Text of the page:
January is National Human Trafficking Awareness Month, which makes it the perfect opportunity to share information about the role school transportation professionals can play in the fight against human trafficking.
By definition, human trafficking is the exploitation of human beings through force, fraud or coercion for the purposes of either commercial sex or forced labor. There are cases reported each year in all 50 states, including thousands of child victims. For most of these victims, their trafficker is someone they know; a family member, a coach or mentor, or perhaps someone they’ve met online and come to trust. And, many child victims continue attending school during the day - and riding the school bus - even while they are being trafficked or groomed behind the scenes.
This means that schools can play an incredibly important role in preventing and interrupting child trafficking. School bus drivers are often overlooked as an integral piece of these safe school environments. In Minnesota, nearly 90% of the state’s public school students ride the school bus daily. For those children, school bus drivers are the first adult they see at the start of their school day, and the last they see before returning home each afternoon.
Busing on the Lookout (BOTL) is on a mission to get every school transportation employee in North America equipped and educated to combat human trafficking. BOTL’s free training materials provide industry-specific information about the issue, how to recognize it, and what steps to take if you suspect a trafficking situation. To date, 100,000 individuals have joined the BOTL movement with pupil transportation parters in 36 states.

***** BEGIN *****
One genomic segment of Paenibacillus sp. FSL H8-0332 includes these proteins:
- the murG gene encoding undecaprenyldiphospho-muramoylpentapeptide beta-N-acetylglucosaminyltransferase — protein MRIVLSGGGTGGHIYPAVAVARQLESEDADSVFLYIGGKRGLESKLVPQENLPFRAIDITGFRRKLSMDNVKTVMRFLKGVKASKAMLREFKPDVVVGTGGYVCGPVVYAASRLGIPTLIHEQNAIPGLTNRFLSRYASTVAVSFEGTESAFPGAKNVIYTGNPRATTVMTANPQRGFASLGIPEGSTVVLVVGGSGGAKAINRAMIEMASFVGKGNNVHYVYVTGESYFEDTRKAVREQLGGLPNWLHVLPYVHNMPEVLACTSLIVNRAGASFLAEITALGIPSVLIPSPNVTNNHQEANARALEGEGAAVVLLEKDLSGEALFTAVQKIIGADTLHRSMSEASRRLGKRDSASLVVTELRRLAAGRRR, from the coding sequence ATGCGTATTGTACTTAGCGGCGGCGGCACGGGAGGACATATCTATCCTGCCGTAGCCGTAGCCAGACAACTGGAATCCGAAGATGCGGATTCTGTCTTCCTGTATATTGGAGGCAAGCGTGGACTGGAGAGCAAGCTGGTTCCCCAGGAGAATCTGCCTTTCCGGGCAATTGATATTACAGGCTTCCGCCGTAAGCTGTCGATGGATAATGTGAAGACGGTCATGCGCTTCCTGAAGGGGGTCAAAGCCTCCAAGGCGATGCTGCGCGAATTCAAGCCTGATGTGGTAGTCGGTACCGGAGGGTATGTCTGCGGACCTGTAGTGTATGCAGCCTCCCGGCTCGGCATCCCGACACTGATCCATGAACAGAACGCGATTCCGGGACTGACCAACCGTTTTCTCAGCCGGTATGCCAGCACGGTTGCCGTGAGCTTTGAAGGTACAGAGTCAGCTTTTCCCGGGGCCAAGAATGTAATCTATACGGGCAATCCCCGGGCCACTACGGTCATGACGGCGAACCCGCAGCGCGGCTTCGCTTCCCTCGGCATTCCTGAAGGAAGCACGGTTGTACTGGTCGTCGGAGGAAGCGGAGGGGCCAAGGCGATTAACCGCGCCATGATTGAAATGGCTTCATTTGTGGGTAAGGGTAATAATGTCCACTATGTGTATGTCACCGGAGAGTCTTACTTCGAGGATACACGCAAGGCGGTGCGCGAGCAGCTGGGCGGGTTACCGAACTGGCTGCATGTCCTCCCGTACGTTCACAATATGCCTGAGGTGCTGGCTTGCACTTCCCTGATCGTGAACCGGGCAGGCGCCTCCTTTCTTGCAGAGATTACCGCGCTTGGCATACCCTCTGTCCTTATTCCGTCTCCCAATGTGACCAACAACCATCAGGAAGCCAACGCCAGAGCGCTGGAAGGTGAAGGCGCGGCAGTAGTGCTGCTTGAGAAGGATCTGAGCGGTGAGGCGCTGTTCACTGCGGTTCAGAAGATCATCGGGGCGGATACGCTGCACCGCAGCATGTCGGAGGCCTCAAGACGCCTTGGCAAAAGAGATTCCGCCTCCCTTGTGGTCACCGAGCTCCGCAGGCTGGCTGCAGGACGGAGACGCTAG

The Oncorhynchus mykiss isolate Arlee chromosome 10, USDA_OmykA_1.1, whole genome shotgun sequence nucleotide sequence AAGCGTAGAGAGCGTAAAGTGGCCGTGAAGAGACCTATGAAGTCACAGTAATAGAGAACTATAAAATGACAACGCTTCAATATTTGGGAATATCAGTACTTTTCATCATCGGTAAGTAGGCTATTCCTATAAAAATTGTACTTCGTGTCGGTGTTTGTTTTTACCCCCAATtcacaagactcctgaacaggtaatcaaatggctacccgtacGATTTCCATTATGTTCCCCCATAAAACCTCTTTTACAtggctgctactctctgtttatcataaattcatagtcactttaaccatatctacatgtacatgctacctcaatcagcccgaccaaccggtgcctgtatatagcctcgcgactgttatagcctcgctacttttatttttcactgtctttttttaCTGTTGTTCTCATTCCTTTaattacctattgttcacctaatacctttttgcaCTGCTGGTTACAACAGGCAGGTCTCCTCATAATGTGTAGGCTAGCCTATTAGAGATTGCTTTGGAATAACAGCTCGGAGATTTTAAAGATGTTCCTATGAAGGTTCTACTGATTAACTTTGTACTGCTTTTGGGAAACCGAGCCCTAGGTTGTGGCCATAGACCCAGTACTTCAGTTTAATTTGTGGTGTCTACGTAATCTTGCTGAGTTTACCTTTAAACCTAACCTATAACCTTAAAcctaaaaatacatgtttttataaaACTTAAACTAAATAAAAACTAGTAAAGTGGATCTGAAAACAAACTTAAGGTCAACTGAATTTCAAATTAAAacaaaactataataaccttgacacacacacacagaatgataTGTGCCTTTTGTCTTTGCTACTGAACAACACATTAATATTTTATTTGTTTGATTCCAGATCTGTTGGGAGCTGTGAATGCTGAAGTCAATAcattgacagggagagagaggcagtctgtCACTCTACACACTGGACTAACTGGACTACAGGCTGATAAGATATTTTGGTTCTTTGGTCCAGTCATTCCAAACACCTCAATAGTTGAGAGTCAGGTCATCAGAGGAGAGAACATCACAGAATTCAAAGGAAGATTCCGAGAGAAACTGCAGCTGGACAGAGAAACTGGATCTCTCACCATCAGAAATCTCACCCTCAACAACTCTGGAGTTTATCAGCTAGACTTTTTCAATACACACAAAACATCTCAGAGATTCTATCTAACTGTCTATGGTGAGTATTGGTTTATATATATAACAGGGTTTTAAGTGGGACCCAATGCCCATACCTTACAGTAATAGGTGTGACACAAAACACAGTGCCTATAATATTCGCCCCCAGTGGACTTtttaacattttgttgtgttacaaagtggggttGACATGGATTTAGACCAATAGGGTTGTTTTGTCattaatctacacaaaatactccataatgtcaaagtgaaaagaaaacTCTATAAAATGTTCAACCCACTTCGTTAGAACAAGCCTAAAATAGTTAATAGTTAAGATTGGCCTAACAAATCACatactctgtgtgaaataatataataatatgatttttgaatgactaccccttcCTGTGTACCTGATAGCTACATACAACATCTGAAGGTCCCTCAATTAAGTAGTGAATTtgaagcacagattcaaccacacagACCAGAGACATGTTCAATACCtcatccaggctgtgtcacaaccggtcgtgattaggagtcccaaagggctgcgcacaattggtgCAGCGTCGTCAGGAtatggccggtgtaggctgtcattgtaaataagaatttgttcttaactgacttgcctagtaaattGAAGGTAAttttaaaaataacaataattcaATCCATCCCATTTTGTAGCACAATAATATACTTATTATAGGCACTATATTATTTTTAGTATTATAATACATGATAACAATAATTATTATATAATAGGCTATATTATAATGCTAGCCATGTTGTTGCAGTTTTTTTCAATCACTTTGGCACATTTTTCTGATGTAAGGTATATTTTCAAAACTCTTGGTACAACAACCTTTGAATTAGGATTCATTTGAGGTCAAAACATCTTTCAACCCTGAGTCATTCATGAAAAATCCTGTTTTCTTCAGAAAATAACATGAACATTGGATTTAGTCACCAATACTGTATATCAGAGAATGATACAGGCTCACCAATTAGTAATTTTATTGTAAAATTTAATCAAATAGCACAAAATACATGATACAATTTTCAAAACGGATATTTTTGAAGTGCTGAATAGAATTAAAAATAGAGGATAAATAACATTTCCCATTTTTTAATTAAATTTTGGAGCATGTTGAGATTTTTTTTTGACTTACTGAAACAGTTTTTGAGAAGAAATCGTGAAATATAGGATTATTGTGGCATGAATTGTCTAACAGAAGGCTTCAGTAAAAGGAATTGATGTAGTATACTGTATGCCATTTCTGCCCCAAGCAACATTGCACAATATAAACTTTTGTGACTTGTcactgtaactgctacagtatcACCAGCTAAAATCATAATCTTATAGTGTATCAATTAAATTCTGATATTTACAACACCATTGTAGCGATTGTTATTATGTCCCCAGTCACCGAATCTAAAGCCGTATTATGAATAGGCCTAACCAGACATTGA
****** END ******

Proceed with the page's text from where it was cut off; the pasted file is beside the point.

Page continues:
Every school bus driver cares about the safety and wellbeing of the children they transport daily, and this is one more way they can play a role in keeping them safe. Here are three ways any school transportation employee can combat human trafficking, this month and beyond:
1. Be on the lookout for signs of human trafficking and know how to report it. BOTL’s online training takes less than an hour to complete. You can alsodownload the BOTL app for more information.
2. Continue to learn more about child trafficking. Seek out survivor stories and perspectives. Start with thissurvivor gallery from Polaris or this podcast episode on familial trafficking.
3. Protect the youth in your life. Any child can be at-risk for exploitation. Consider having conversations about online safety and child trafficking with your children, grandchildren, nieces/nephews, etc.
If you’d like to learn more about BOTL, please visit our website: https://truckersagainsttrafficking.org/pupil-transportation/